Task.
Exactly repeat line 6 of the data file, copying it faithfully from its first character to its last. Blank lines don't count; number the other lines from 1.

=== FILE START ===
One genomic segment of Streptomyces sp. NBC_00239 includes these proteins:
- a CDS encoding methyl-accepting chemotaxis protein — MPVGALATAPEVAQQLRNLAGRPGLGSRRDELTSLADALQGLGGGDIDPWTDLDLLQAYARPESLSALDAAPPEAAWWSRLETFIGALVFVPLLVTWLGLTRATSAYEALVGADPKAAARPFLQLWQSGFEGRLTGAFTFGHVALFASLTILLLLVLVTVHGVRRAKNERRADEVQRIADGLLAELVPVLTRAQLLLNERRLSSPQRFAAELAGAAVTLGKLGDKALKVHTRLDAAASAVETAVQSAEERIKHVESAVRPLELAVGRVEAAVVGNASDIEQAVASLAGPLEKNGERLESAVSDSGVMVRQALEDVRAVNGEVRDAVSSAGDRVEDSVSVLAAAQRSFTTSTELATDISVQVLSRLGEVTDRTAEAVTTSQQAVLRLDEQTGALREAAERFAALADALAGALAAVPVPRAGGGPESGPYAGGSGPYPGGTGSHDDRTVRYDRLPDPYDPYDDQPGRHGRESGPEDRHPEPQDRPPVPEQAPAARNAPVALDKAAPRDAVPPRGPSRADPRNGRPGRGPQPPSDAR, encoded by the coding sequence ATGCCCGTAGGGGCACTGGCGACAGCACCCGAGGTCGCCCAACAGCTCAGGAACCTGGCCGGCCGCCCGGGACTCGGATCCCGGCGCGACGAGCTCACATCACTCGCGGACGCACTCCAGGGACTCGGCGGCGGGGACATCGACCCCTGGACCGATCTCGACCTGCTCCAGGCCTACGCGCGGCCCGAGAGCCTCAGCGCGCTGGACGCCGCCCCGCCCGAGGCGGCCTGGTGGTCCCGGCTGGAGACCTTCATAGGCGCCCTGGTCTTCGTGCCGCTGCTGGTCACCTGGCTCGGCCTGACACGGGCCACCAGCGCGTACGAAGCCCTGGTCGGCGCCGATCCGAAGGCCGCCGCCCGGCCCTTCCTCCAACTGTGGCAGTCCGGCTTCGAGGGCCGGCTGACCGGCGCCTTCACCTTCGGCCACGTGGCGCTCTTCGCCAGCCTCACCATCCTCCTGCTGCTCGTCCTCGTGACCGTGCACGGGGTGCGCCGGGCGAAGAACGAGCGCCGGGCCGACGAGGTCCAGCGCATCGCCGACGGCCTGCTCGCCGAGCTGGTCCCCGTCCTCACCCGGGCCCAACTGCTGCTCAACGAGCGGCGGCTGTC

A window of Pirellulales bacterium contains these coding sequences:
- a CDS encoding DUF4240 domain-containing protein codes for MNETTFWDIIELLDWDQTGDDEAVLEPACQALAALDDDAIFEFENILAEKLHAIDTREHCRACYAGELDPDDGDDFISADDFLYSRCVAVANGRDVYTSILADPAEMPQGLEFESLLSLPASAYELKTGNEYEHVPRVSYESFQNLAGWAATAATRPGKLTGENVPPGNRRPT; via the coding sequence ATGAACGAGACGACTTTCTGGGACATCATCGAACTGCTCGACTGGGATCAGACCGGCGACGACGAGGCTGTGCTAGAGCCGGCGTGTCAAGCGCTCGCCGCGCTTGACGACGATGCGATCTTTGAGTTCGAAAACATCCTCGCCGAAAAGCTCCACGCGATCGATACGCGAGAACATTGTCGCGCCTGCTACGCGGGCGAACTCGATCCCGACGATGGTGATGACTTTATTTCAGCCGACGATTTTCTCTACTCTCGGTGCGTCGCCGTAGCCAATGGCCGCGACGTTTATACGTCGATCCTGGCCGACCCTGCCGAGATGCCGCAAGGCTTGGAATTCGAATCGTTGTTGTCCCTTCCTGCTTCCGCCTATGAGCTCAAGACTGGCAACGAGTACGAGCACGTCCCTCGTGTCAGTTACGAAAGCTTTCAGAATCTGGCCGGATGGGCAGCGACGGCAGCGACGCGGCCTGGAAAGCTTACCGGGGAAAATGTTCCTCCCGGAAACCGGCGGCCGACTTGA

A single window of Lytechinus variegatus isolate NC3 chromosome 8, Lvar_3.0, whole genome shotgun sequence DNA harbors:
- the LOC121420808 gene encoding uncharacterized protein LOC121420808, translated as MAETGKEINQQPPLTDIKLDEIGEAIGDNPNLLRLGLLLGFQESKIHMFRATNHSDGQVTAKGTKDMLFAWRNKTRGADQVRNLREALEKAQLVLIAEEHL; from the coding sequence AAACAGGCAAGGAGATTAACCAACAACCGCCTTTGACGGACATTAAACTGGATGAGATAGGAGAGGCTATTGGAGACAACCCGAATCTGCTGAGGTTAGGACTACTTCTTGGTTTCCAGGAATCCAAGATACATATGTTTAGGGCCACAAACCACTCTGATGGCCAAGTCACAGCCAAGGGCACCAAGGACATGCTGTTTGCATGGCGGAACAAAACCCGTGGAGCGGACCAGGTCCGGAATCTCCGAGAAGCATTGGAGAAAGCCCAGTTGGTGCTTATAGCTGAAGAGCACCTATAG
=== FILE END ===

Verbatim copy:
- the LOC121420808 gene encoding uncharacterized protein LOC121420808, translated as MAETGKEINQQPPLTDIKLDEIGEAIGDNPNLLRLGLLLGFQESKIHMFRATNHSDGQVTAKGTKDMLFAWRNKTRGADQVRNLREALEKAQLVLIAEEHL; from the coding sequence AAACAGGCAAGGAGATTAACCAACAACCGCCTTTGACGGACATTAAACTGGATGAGATAGGAGAGGCTATTGGAGACAACCCGAATCTGCTGAGGTTAGGACTACTTCTTGGTTTCCAGGAATCCAAGATACATATGTTTAGGGCCACAAACCACTCTGATGGCCAAGTCACAGCCAAGGGCACCAAGGACATGCTGTTTGCATGGCGGAACAAAACCCGTGGAGCGGACCAGGTCCGGAATCTCCGAGAAGCATTGGAGAAAGCCCAGTTGGTGCTTATAGCTGAAGAGCACCTATAG